3. Personal alert systems: These are emergency alert devices that can be worn by individuals who may require emergency medical or safety assistance. When a button is pushed, the device sends a signal to a remote location for help. To send the signal, the device relies on telemetry technology developed at NASA.

 

4. CAT and MRI scans: These devices are used by hospitals to see inside the human body. Their development would not have been possible without the technology provided by NASA after it found a way to take better pictures of the Earth’s moon.

 

5. Muscle stimulator device: This device is used for 1/2 hour per day to prevent muscle atrophy in paralyzed individuals. It provides electrical stimulation to muscles which is equal to jogging three miles per week. Christopher Reeve used these in his therapy.

 

6. Orthopedic evaluation tools: Equipment to evaluate posture, gait and balance disturbances was developed at NASA, along with a radiation-free way to measure bone flexibility using vibration.

 

7. Diabetic foot mapping: This technique was developed at NASA’s center in Cleveland, Ohio to help monitor the effects of diabetes in feet.

 

8. Foam cushioning: Special foam used for cushioning astronauts during liftoff is used in pillows and mattresses at many nursing homes and hospitals to help prevent ulcers, relieve pressure, and provide a better night’s sleep.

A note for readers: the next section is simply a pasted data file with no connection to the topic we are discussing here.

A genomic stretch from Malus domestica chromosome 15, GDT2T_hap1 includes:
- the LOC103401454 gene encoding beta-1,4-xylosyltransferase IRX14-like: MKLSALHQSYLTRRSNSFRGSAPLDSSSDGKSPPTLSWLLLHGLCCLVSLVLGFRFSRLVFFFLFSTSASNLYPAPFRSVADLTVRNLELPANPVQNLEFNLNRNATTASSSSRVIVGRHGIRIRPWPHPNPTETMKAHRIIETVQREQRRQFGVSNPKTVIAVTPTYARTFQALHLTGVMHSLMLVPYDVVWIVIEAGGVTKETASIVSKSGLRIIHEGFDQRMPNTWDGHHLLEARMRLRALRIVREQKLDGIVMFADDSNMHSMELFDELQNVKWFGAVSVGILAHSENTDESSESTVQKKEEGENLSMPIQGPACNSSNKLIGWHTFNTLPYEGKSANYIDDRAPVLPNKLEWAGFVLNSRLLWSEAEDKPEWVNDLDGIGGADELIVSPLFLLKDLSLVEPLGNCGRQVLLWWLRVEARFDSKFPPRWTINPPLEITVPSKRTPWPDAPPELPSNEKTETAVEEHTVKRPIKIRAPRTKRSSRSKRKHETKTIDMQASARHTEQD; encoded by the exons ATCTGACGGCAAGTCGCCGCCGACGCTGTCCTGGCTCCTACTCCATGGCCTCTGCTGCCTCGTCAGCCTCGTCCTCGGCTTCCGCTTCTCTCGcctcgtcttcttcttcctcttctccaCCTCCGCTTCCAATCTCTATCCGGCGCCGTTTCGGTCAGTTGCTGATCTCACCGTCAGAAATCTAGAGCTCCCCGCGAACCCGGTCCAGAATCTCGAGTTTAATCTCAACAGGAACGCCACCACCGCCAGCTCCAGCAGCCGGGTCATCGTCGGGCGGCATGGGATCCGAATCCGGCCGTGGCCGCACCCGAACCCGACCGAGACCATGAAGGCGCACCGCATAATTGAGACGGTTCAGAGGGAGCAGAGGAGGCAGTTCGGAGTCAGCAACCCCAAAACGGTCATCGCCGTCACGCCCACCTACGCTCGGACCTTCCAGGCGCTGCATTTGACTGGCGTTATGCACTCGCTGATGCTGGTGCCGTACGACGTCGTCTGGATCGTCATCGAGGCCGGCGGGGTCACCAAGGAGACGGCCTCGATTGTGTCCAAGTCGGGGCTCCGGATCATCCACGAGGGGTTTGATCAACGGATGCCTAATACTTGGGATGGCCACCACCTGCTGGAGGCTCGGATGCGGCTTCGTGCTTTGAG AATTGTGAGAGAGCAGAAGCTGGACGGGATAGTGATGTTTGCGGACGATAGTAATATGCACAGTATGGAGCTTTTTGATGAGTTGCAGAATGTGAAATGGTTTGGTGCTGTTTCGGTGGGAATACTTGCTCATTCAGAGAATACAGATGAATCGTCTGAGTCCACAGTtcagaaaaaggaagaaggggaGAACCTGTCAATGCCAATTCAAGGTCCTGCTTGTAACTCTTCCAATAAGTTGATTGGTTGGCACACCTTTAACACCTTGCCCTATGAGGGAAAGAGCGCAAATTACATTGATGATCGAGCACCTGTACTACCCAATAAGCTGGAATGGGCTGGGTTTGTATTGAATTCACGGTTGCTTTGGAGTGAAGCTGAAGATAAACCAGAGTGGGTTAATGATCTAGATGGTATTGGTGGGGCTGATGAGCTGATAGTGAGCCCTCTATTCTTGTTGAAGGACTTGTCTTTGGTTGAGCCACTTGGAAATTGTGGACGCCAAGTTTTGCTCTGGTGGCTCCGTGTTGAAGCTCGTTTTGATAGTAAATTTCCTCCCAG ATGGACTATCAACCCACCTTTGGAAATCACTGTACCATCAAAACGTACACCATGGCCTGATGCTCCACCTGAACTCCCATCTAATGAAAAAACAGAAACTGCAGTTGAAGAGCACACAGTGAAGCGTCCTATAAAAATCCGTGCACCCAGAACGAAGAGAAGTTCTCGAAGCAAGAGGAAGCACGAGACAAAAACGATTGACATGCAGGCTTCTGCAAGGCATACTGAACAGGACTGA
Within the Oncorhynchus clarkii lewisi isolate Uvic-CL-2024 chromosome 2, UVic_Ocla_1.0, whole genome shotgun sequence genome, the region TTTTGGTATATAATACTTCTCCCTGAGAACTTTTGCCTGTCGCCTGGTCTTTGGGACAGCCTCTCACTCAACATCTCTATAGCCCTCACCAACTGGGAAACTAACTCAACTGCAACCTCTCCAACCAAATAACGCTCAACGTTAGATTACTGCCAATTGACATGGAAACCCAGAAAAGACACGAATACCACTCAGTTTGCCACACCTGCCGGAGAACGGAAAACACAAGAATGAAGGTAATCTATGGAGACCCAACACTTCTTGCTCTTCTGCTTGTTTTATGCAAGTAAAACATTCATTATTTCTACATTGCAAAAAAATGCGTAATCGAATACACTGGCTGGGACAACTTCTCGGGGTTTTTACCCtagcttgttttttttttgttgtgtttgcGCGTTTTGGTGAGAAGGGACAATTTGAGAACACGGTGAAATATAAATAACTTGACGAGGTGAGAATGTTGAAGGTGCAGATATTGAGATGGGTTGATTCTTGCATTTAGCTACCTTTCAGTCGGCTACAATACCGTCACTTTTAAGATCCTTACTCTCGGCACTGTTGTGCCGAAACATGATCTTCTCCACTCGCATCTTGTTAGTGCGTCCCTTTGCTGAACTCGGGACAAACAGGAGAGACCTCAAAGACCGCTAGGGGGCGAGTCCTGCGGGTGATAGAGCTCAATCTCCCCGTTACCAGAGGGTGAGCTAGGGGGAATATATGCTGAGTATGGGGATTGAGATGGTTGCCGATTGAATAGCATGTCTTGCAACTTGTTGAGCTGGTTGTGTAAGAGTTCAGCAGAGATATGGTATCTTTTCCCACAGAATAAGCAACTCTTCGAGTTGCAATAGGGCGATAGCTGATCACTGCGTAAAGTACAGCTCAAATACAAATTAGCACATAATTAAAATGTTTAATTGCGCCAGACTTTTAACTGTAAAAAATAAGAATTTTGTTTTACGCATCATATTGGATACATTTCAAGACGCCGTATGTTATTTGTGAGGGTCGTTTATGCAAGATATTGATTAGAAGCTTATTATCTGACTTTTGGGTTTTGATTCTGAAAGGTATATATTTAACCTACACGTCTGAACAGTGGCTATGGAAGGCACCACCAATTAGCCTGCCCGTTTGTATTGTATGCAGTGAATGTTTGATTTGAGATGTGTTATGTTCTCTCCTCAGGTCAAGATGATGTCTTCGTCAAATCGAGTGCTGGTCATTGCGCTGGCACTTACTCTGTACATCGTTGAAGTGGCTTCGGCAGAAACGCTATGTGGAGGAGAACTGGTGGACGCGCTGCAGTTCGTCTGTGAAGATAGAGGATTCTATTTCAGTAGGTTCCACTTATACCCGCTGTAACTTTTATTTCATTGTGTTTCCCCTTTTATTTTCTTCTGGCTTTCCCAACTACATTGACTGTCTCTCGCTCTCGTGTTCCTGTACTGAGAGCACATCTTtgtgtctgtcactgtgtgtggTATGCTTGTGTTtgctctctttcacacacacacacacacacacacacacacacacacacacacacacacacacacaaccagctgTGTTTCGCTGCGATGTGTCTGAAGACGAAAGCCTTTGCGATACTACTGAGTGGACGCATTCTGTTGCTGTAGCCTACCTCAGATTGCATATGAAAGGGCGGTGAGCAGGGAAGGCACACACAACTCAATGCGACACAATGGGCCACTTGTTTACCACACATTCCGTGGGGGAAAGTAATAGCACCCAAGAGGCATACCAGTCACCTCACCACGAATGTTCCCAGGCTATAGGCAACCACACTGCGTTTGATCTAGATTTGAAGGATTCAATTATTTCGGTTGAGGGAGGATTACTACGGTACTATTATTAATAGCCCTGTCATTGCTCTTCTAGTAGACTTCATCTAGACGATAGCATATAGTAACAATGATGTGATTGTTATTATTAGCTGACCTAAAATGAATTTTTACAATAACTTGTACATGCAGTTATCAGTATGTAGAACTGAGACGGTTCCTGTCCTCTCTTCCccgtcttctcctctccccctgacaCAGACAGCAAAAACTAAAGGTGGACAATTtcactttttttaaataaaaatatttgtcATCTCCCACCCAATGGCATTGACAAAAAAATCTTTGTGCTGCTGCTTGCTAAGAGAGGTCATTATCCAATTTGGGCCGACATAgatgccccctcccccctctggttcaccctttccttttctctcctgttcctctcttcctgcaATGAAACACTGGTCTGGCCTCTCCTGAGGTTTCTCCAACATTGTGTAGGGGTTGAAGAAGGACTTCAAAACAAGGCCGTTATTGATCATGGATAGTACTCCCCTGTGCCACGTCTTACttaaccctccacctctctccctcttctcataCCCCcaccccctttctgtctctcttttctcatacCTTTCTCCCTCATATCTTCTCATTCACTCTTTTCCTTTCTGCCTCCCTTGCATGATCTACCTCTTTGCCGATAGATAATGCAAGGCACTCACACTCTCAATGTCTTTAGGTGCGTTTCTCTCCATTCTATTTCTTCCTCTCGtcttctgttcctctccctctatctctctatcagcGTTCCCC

9. Kidney dialysis machines: These machines rely on technology developed by NASA in order to process and remove toxic waste from used dialysis fluid.

 

10. Talking wheelchairs: Paralyzed individuals who have difficulty speaking may use a talking feature on their wheelchairs which was developed by NASA to create synthesized speech for aircraft.

 

11. Collapsible, lightweight wheelchairs: These wheelchairs are designed for portability and can be folded and put into trunks of cars. They rely on synthetic materials that NASA developed for its air and space craft

 

12. Surgically implantable heart pacemaker: These devices depend on technologies developed by NASA for use with satellites. They communicate information about the activity of the pacemaker, such as how much time remains before the batteries need to be replaced.